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Posted by Dr. Kate Placzek on Friday, 01 December 2017

Mood and Menopause – Going Through "The Change"

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Not quite menopause. Throwing blankets off at night, keeping awake. Fatigue and irritation punctuated throughout the day by heat dissipating from every pore, clouding thoughts, reinforcing forgetfulness. Hair falling out so stubbornly fast. Clothes choosing when to fit. Flooding periods coming sporadically, unexpectedly. They call it “the change of life” – but I feel like a different person altogether. What is happening?         

In perimenopause, the physiological landscape is subject to tremendous change with estradiol and progesterone at the heart of the transition. Progesterone levels fall quickly – no ovulation – no corpus luteum – no progesterone. Estradiol, on the other hand, does not give up so easily. Estradiol levels continue to rise and fall – reliable, steady, wave-like – a biological rollercoaster – approaching the halting rhythms of reproductive senescence. In the context of very low progesterone, these dramatic peaks and troughs in estradiol levels, give rise to systemic consequences and unrelenting symptoms of the menopausal transition.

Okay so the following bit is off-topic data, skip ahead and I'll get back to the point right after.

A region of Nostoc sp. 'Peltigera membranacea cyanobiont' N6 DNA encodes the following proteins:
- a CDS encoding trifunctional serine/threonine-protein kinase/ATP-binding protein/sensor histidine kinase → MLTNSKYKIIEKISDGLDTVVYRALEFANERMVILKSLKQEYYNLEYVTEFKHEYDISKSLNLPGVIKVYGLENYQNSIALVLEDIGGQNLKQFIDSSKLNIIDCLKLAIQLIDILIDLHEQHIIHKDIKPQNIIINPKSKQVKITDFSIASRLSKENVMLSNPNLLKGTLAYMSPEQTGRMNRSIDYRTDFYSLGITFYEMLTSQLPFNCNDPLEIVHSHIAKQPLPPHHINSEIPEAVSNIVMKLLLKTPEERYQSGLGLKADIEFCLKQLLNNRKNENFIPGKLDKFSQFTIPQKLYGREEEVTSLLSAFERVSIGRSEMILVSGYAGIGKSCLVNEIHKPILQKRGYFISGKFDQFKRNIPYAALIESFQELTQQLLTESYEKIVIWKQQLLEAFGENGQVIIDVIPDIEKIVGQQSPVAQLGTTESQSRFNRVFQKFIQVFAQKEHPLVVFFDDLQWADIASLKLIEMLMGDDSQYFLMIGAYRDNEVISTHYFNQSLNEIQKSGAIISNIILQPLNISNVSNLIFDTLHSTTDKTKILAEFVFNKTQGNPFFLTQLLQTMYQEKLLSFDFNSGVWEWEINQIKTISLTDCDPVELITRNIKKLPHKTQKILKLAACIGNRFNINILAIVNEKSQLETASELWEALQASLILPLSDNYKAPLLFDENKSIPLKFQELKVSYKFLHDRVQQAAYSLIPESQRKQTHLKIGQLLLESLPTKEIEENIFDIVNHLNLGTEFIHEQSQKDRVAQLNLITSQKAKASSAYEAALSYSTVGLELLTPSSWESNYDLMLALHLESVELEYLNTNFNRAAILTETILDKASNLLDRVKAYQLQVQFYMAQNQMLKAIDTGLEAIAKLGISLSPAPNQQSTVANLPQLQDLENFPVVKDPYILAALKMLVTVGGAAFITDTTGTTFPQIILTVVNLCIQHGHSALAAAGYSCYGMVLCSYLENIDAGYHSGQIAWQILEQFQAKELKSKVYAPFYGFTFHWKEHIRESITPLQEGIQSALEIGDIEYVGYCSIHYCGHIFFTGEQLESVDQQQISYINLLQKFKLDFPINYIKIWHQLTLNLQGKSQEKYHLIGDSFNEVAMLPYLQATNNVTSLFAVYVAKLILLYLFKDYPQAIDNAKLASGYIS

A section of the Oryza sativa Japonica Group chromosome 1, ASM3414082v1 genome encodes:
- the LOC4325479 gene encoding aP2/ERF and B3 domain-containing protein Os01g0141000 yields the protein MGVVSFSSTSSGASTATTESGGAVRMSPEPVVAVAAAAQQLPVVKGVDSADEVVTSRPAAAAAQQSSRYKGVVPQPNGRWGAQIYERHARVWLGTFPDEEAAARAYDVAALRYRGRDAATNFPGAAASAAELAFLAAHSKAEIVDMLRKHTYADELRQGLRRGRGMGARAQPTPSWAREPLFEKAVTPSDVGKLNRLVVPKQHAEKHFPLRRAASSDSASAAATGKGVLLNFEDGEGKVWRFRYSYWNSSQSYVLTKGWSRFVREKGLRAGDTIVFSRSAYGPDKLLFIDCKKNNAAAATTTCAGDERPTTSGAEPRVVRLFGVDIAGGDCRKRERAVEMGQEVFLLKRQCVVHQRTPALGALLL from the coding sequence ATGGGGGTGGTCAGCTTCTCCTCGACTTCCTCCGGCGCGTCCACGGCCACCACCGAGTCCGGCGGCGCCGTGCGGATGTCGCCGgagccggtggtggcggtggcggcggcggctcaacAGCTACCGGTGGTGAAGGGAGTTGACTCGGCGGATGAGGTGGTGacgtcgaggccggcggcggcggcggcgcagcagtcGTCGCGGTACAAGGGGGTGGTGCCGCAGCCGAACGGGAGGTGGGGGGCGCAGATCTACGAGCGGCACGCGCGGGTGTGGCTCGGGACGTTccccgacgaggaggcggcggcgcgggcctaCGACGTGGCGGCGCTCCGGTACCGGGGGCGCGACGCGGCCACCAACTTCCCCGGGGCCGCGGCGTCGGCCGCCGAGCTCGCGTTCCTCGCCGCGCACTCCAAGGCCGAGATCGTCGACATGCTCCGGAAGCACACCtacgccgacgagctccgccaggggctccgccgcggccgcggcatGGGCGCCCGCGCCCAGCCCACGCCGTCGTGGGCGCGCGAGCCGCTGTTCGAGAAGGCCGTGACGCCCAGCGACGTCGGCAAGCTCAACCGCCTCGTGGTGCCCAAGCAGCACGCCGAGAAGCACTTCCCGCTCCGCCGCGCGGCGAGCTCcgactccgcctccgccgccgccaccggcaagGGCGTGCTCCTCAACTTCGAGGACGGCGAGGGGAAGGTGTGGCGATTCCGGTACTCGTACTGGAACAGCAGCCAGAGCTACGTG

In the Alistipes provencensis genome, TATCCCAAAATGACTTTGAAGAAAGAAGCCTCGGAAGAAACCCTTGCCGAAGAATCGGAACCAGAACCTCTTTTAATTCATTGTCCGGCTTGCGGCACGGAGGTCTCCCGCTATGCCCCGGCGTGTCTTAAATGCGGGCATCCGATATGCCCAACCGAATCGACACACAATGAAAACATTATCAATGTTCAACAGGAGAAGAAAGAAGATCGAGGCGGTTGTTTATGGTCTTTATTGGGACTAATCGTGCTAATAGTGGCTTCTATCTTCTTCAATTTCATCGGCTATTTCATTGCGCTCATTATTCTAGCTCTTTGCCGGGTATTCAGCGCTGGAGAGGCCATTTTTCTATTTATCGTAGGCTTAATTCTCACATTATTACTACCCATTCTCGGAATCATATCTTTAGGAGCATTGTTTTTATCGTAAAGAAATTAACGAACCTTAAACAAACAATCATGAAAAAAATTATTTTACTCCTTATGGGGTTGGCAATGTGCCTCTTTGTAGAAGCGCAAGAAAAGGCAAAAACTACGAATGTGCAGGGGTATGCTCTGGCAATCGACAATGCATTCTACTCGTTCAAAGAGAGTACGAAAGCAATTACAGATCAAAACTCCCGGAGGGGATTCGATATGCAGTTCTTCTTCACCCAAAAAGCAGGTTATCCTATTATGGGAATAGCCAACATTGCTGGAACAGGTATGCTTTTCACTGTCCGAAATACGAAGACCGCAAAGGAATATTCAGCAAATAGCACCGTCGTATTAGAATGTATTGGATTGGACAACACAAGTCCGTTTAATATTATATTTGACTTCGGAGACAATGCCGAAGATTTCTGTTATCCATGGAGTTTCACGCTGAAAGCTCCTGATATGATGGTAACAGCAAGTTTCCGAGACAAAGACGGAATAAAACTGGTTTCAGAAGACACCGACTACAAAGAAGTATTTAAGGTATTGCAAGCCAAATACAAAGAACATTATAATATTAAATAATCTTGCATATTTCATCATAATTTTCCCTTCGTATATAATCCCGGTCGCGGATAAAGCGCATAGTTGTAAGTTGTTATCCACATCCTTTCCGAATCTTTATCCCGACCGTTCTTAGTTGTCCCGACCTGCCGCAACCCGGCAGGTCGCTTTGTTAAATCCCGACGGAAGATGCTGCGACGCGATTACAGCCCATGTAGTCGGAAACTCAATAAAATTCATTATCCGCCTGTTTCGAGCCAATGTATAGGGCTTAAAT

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Hot flashes, synonymous with menopause, commonly co-occur with other neurological symptoms – mood changes, sleep disturbances and decline in cognitive function [1].  Many of these are naturally attributed to the shifting hormonal milieu.  Although historically ascribed to strictly reproductive functions, hormones serve as important neural substrates. For example, adequate estradiol levels are essential to neuronal health with its neuroprotective and antioxidant properties [2]. As estradiol levels plummet in menopause, neurological dysfunction arises from the impaired glucose homeostasis, mitochondrial dysregulation, and attenuated ATP production.

Estradiol and Serotonin

estradiol_serotonin.pngFig. 2. The importance of estradiol in modulating serotoninergic tone.

Specific to neurotransmitter systems, estradiol has a close-knit relationship with serotonin, aptly nicknamed "the happiness molecule." Estradiol directly modulates just about everything about serotonin biology:

  • Upregulates the expression of tryptophan hydroxylase, the enzyme in charge of the rate-limiting step in the serotonin biosynthesis pathway;